How one editor’s obsession with Krispy Kreme led her to fantasize about nuptials at the North Carolina chain.
“If you had to get married in a chain restaurant, which one would it be?”
My former college roommate posed this question on a road trip that had entered into hour three. We’d long passed Delaware and small talk, and were now wading into “what if” scenarios. My friends laughed.
“That’s crazy!” one replied
“I need to think about it,” said another.
But I had my answer ready: “At Krispy Kreme, saying my vows under the hot doughnuts sign.”
A year earlier, I’d married my favorite person on earth in an elegant, rustic setting. The ceremony was held outside, with tidy rows of white chairs marking out an alfresco chapel. The reception was inside a farmhouse. Peonies topped every surface. Little pewter table numbers organized guests. Champagne bubbled in every fluted glass. It was possibly the most sophisticated moment of my life.
But afterward, I questioned everything but the groom. Why oh why didn’t Krispy Kreme occur to me earlier?
My first Krispy was in Virginia along Route 1. It still sits in a dip in the road between two hills, the midway point of a roller coaster ride. What I remember most isn’t the retro stool seating or the polka-dotted branding, it’s the illuminated “hot doughnuts” sign, lit at night like a vacancy sign at a cheap honeymoon motel. When that signal was on, it was impossible not to swerve my beat-up Volvo into the turning lane. Those doughnuts were part of my report card celebrations and my post-breakup sulks.
I was an easy target: a hormonal, hungry teen who had the appetite to demolish a tub of ice cream. From my first bite of Krispy Kreme’s chocolate iced glaze, I was a believer. Fresh from the oven, shellacked in sugar, and topped in a cap of chocolate, they made me want to write romantic sonnets. Years later, I was still swooning.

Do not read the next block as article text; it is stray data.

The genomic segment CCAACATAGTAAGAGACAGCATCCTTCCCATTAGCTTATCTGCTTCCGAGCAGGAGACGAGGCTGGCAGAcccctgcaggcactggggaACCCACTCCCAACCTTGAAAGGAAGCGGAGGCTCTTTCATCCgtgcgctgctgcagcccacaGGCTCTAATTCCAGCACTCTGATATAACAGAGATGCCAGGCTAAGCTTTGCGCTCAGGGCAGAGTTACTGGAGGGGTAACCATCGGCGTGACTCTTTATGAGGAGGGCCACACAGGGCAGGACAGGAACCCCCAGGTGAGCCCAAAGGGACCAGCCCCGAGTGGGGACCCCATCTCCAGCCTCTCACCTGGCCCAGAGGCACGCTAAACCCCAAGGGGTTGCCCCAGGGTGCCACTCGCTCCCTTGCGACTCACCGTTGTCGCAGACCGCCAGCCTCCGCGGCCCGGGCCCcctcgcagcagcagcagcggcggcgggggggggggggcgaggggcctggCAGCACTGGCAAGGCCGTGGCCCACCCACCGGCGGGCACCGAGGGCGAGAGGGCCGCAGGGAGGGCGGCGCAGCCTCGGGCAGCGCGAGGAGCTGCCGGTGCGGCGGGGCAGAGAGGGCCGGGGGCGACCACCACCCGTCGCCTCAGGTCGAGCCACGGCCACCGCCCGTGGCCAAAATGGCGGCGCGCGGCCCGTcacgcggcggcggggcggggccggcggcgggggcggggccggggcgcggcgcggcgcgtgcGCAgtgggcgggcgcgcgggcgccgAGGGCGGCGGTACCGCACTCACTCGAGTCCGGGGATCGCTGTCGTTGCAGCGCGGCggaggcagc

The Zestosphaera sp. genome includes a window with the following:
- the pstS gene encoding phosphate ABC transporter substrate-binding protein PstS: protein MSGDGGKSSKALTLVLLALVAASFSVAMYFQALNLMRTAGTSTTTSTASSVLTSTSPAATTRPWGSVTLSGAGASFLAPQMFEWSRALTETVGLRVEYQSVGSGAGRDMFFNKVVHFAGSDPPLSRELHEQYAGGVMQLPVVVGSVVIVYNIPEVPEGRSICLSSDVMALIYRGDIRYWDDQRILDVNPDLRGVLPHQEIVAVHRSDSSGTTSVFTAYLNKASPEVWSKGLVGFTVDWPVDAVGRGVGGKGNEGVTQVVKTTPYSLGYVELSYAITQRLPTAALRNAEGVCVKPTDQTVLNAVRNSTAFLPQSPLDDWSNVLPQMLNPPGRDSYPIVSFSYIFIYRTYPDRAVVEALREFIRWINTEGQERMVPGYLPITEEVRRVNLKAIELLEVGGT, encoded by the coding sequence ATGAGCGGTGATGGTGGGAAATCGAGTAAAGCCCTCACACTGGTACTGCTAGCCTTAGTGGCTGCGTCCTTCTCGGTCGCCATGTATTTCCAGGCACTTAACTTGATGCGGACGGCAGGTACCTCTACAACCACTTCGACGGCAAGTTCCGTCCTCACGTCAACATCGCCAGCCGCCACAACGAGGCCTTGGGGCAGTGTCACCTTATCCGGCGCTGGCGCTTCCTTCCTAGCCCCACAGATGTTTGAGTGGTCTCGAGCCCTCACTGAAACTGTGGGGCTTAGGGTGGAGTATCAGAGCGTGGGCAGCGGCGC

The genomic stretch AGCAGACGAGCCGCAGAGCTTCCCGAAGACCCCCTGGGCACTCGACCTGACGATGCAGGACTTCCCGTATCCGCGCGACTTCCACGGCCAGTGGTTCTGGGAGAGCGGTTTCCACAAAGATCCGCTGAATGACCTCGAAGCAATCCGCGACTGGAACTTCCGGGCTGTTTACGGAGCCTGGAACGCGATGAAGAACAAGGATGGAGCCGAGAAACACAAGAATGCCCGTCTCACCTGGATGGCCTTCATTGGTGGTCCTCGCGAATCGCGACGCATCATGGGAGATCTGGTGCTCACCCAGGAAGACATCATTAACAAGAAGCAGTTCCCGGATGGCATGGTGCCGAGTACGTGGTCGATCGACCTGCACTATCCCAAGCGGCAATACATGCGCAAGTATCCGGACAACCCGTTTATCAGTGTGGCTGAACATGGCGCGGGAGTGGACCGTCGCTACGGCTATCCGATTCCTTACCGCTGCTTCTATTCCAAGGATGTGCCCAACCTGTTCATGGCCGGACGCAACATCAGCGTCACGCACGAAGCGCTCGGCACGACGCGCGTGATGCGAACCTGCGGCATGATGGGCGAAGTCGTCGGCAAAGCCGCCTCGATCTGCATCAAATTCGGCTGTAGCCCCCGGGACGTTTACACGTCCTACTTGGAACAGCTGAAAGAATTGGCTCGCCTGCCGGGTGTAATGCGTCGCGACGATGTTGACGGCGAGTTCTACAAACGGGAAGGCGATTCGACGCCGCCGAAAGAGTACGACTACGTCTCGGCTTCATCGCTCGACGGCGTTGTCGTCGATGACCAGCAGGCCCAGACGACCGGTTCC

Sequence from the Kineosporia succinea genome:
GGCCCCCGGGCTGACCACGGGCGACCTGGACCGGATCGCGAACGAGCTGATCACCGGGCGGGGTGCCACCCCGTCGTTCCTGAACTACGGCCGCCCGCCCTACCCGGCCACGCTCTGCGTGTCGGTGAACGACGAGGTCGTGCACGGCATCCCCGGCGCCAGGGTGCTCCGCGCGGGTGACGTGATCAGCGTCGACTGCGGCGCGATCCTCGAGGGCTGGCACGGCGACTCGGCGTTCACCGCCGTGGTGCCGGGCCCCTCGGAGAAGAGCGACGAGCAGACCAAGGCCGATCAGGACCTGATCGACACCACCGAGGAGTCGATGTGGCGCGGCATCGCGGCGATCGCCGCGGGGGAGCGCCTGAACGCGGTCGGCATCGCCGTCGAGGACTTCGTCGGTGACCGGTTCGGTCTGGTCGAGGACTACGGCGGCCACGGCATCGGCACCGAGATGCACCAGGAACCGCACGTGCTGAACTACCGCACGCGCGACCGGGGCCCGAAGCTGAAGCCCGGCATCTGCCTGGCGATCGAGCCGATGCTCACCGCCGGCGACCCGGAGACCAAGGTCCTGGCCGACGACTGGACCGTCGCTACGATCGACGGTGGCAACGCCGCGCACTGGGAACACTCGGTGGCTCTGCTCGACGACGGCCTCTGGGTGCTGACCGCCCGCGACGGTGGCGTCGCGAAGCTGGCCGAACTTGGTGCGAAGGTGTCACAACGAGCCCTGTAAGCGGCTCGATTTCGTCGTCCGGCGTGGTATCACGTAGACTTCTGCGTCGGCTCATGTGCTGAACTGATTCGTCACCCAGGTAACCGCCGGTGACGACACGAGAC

As far as I know, there’s only one couple that actually had their wedding at a Krispy Kreme: Sarah Daniel and Kiran Skariah of New South Wales, Australia. Sarah was a student working in the local Krispy who got flirty with Kiran over his usual order, white hot chocolate. They celebrated every subsequent dating anniversary at the venue, so when they got married, they decided to hold the reception there in 2016.
The wedding was covered by The Sun under the headline “I Dough!” I read about it with the sort of stabbing, hyper-focused jealousy typically associated with stalking an ex on Facebook. The bride was a vision of matrimonial loveliness in white lace standing under an awning that read “Doughnuts & Coffee.” The photo—the caption called them the “sweet-toothed pair”—showed them in a booth, smugly snuggling up in their wedding finery, a glazed doughnut between them. Despite all this, though, they seemed entirely undeserving. I mean, white hot chocolate? That was what brought them together? Not a chocolate iced or even a cruller?
But there’s another nuptial I like to picture: the wedding of Vernon Rudolph, founder of Krispy Kreme, and Ruth Ayers. Their wedding took place in 1939, two years after the company was founded. I imagine Ruth in a Meghan Markle-esque dress, a long-sleeved silk gown edged in ivory buttons, topped with a lace veil streaming to the floor like an embroidered waterfall. Did Vernon carry her over the Krispy threshold? Did they feed each other glazed doughnuts? Did they hold the ceremony under the “hot” light?
The last question I know to be pure fantasy. Although this light seems to be part of the company’s lore since its inception, the first beacon didn’t go up until the ’90s. But the hot light drives customers into a mania and the company embraces it. The company’s app is fully built around tracking illuminated signs as they flash up, essentially acting as a Tinder for hot doughnut hookups.
And the fact is, its cold doughnuts are delicious but mundane. Yet warm, they’re ambrosia on a conveyor belt. Quite simply, hot doughnuts are hard to get. And as anyone who’s been put through the wringer of love will tell you, when someone plays hard to get, it breeds deep obsessiveness.
Six years after that road trip, I wanted to confess to my husband at last how much I was pining for a do-over wedding at Krispy Kreme, even long after our ceremony. Our conversation wasn’t what I expected.
I turned to him and asked, “Do you ever look back on our wedding and wish we got married in—”
“Legoland?” he said.
Apparently, my husband had his own adolescent dream that our traditional wedding hadn’t met. And that’s when we began plotting our future anniversaries at Krispy Kreme. And Legoland. After all, marriage is about compromise.
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